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Theories of Motivation

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1 Theories of Motivation
Chapter 12 Motivation and Emotion Theories of Motivation

2 Introduction Why study Motivation & Emotion together?
Motivation refers to the set of factors that activate, direct and maintain behaviour, usually towards some goal. Emotion refers to a subjective feeling that includes arousal (heart pounding), cognitions (thoughts, values and expectations), and expressive behaviours (smiles, frowns, and running). We study them together because they are inseparable.

3 Biological Theories Instinct Drive Reduction Theory Arousal Theory

4 1. Instinct Theory (William James 1890)
Complex behavior that is rigidly patterned throughout a species and is unlearned Instincts: fixed, unlearned, genetically programmed patterns of behavior Examples of human behaviors are rooting, sucking, and grasping

5 2. Drive-Reduction Theory (Clark Hull)
Drive reduction theory is about motivation starting with a physiological need that directs a drive towards behavior that will satisfy the need and once it is met the state of balance also known as homeostasis is restored and that motivation decreases. Drives are internal conditions that relate to survival needs The drive state builds as deprivation continues Behavior is geared to reduce the need or deficit Eating, drinking, and breathing

6 3. Arousal Theory Organisms are motivated to achieve and maintain an optimal level of arousal or stimulation that maximizes performance and that performance is diminished when arousal is too high or too low. Ex. When we are too aroused and become anxious you tend to be less likely to do well on a test “freeze up”. Whereas if you are under aroused and sleepy you can make careless mistakes.

7 Psychosocial Theories
Incentive Theory Cognitive Theories

8 1. Incentive Theory Motivation results from external stimuli that pulls the organism in certain direction. Incentives: a positive or negative environmental stimulus that motivates behaviour. Opposite of Drive Reduction Theory because according to the DRT internal factors push people in certain directions. Ex. The sight of apple pie pulls us to eat a piece. Ex. The sight of something gross would drive us away from eating.

9 2. Cognitive Consistency Theory
Motivation is directly affected by attributions or how we interpret or think about our own and others actions. Ex. If we receive a high grade on a test and believe that this grade was the result of hard work, we would be motivated to study hard again. Ex. The opposite would be if you thought you just “lucked out”

10 Biopsychosocial Theory
Maslow’s Hierarchy of Needs (Humanistic Theory)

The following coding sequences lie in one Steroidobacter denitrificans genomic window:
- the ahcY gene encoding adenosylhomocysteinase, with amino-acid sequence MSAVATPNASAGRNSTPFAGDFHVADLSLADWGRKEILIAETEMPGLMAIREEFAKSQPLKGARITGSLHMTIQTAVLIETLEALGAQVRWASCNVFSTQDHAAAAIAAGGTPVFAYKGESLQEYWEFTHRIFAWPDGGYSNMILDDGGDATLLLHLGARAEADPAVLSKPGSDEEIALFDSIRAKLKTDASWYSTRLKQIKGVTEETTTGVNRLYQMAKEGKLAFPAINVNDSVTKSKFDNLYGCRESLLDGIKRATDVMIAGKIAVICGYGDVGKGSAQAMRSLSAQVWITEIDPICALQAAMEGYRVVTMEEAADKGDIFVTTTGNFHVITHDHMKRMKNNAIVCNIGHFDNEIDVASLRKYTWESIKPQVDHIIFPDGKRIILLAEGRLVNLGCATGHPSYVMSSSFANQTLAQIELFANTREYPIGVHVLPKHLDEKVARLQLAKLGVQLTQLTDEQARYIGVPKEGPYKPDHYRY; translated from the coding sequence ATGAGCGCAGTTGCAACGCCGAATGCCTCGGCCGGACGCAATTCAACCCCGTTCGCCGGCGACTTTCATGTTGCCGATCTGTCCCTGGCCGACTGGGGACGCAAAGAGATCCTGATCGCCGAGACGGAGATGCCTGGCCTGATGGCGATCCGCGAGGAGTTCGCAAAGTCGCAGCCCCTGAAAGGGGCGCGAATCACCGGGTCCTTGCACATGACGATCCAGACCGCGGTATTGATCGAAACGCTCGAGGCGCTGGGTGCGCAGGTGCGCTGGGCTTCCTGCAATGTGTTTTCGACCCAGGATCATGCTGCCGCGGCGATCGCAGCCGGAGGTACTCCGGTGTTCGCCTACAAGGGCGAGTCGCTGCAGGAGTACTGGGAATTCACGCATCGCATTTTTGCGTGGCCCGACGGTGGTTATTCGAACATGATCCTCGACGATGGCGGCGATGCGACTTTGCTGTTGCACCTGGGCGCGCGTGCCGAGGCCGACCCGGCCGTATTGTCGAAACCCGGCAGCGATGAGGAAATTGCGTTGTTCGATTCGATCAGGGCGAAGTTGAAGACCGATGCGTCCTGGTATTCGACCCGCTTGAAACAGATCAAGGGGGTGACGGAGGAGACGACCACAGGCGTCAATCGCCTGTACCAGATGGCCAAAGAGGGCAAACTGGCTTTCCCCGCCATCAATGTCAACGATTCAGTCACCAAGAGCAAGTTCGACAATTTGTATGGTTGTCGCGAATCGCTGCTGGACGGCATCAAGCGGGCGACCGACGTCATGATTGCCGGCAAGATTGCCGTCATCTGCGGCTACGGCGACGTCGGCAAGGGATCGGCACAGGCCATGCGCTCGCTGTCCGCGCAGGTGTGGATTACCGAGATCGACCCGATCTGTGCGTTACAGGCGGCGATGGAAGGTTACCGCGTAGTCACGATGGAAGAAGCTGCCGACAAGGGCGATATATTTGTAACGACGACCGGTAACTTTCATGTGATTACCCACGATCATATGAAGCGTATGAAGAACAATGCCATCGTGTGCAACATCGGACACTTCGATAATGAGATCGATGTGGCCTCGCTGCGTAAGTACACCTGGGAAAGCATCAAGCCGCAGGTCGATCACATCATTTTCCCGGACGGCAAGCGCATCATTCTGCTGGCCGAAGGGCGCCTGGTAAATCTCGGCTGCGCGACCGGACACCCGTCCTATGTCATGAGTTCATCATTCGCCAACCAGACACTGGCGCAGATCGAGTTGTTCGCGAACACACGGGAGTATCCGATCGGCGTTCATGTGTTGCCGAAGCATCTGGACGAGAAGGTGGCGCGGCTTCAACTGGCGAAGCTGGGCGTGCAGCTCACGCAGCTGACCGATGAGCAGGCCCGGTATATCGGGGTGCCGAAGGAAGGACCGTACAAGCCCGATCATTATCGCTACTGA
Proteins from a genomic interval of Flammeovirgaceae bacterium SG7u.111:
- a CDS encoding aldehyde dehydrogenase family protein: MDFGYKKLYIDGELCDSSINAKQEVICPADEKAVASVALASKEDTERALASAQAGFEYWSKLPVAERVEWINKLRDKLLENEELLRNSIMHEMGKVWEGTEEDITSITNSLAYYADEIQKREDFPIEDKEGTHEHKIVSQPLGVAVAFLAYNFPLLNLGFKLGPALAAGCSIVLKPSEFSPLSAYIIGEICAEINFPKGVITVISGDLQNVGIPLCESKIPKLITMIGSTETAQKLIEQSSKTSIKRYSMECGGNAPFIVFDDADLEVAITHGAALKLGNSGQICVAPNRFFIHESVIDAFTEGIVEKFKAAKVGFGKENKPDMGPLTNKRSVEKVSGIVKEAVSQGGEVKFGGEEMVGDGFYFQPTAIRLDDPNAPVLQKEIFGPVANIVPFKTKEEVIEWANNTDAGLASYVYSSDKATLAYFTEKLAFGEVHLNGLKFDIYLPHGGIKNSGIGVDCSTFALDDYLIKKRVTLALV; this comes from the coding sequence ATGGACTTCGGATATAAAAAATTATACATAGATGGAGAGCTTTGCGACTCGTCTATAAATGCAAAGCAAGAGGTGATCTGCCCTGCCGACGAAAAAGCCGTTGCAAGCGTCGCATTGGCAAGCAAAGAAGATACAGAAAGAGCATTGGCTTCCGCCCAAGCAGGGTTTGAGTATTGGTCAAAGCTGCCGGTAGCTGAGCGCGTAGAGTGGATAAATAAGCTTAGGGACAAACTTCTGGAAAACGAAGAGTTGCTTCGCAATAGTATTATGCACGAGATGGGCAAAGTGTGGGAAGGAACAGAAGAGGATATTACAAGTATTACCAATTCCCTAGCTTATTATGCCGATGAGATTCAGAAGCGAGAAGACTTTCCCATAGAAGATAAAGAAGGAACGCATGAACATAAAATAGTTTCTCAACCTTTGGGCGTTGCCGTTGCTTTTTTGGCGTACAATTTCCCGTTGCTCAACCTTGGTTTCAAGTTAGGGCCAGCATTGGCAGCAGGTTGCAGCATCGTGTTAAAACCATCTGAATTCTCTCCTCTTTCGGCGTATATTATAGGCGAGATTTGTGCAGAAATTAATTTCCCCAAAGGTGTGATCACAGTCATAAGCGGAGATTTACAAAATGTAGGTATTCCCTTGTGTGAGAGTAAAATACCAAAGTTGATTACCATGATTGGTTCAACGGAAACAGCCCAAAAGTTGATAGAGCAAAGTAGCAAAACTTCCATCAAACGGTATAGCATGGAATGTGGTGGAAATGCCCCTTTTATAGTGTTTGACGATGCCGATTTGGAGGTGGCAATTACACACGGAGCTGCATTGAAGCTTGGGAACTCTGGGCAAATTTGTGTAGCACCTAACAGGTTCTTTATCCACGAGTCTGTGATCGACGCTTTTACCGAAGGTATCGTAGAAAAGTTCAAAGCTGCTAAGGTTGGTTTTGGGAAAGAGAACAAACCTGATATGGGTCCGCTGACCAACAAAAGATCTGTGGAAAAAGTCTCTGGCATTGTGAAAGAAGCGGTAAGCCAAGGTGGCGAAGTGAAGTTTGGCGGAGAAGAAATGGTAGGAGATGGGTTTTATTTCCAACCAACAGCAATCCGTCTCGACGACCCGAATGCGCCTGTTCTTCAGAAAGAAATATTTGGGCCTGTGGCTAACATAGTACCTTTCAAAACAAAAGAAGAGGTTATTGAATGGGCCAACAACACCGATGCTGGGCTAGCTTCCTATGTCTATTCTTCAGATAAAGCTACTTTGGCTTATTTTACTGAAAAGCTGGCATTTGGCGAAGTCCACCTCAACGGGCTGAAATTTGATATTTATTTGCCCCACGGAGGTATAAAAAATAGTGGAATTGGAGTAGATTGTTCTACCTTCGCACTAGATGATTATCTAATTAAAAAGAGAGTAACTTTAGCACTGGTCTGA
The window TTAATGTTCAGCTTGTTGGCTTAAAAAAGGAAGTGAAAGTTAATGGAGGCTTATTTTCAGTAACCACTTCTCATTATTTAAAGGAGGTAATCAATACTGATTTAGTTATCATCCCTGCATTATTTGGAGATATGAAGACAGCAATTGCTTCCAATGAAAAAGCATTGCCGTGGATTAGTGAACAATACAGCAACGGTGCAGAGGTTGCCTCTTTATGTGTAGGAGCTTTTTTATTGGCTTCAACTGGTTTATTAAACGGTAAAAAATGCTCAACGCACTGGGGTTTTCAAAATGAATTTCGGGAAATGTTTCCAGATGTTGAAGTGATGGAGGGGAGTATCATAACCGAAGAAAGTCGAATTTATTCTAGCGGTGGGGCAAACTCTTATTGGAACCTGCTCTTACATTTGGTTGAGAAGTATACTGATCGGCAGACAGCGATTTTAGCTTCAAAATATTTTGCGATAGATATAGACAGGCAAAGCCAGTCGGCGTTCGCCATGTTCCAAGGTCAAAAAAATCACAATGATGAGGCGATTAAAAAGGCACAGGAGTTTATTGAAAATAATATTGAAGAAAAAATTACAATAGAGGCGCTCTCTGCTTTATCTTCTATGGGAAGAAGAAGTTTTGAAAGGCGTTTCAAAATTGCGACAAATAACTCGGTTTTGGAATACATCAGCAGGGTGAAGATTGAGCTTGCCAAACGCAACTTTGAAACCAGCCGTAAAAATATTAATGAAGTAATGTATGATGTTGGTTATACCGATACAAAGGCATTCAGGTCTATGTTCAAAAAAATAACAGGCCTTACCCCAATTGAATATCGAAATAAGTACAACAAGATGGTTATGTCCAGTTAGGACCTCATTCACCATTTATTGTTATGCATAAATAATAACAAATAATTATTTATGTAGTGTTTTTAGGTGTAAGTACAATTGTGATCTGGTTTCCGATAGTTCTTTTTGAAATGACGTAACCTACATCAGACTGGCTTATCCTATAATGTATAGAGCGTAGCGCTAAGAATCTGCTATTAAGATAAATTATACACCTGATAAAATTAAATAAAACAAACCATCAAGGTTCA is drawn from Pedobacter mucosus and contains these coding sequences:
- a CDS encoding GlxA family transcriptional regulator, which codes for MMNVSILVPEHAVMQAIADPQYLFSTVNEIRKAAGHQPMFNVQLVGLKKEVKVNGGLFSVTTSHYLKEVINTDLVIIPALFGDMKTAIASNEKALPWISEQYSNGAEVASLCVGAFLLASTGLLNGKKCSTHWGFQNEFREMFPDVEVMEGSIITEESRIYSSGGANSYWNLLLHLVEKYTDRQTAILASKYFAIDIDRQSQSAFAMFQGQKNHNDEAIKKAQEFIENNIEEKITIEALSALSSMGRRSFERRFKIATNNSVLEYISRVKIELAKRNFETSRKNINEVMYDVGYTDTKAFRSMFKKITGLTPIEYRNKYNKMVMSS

11 1. Maslow’s Hierarchy of Needs (Humanistic Theory)
This theory suggests that lower motives must be met before advancing to higher needs. Abraham Maslow's Hierarchy of Needs Each successive level of the hierarchy is addressed only after the preceding level's needs have been met The ultimate goal is self-actualization, which is complete fulfillment of one's potential to find self-fulfilment.

12 Psychological Needs Explained
Physiological Needs: Need to satisfy hunger and thirst. Safety Needs: Need to feel secure, safe and stable. Belonging and Love Needs: Need to love and be loved, to belong and be accepted, avoid loneliness and alienation. Esteem Needs: Need for self esteem, achievement, competence, independence, respect from others. Self- Actualization Needs: Need to live up to ones fullest and unique potential.

13 Achievement Motivation
Chapter 12 Motivation & Emotion Achievement Motivation

14 Achievement Motivation
The desire for significant accomplishment, excellence or success that constantly motivated behaviour. Marked by moderately difficult but achievable goals as its success may not lie in ability, but rather in motivation.

15 Causes Birth Order First born vs. second born… third born?
Cultural Influences Collectivist societies encourage group success Individualistic societies encourage individual success

16 Causes 2. Parenting (Can enhance achievement motivation)
Parents who emphasize excellence and provide affection for achievement. Encouraging children to attempt difficult tasks. Providing strategies to succeed rather than discouraging complaints about failures. Give praise and appropriate rewards for success. Encouraging the child to accept new challenges after success.

17 Causes 3. Belief/Expectation
“What your mind can conceive and believe you can achieve.” Conviction of self-efficacy (a persons belief in their own competence.

18 Intrinsic vs. Extrinsic Motivation
Intrinsic Motivation: the desire to perform a behavior for its own sake or to be effective. Extrinsic Motivation: the desire to perform a behavior due to promised rewards or threats of punishment. Can we think of some examples of both types of Motivation?

19 Keys to Motivating Others
Create intrinsic rewards Identify people’s motives Set clear goals Have the right leadership style

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